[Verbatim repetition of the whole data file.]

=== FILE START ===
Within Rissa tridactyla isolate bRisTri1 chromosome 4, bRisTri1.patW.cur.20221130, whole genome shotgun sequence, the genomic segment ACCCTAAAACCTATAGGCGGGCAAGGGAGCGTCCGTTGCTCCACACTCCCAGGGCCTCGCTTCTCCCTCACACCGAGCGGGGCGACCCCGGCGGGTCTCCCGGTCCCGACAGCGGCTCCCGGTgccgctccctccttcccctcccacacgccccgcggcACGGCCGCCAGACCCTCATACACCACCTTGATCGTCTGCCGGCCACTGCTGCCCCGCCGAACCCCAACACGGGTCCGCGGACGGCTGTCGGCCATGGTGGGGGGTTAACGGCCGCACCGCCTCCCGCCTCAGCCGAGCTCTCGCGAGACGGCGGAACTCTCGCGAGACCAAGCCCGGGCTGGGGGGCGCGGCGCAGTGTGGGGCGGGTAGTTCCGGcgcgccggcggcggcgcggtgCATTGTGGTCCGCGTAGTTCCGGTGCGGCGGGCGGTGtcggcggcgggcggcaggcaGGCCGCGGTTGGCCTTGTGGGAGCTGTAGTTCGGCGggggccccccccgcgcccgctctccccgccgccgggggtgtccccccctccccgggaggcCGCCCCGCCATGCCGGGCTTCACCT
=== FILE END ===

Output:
Within Rissa tridactyla isolate bRisTri1 chromosome 4, bRisTri1.patW.cur.20221130, whole genome shotgun sequence, the genomic segment ACCCTAAAACCTATAGGCGGGCAAGGGAGCGTCCGTTGCTCCACACTCCCAGGGCCTCGCTTCTCCCTCACACCGAGCGGGGCGACCCCGGCGGGTCTCCCGGTCCCGACAGCGGCTCCCGGTgccgctccctccttcccctcccacacgccccgcggcACGGCCGCCAGACCCTCATACACCACCTTGATCGTCTGCCGGCCACTGCTGCCCCGCCGAACCCCAACACGGGTCCGCGGACGGCTGTCGGCCATGGTGGGGGGTTAACGGCCGCACCGCCTCCCGCCTCAGCCGAGCTCTCGCGAGACGGCGGAACTCTCGCGAGACCAAGCCCGGGCTGGGGGGCGCGGCGCAGTGTGGGGCGGGTAGTTCCGGcgcgccggcggcggcgcggtgCATTGTGGTCCGCGTAGTTCCGGTGCGGCGGGCGGTGtcggcggcgggcggcaggcaGGCCGCGGTTGGCCTTGTGGGAGCTGTAGTTCGGCGggggccccccccgcgcccgctctccccgccgccgggggtgtccccccctccccgggaggcCGCCCCGCCATGCCGGGCTTCACCT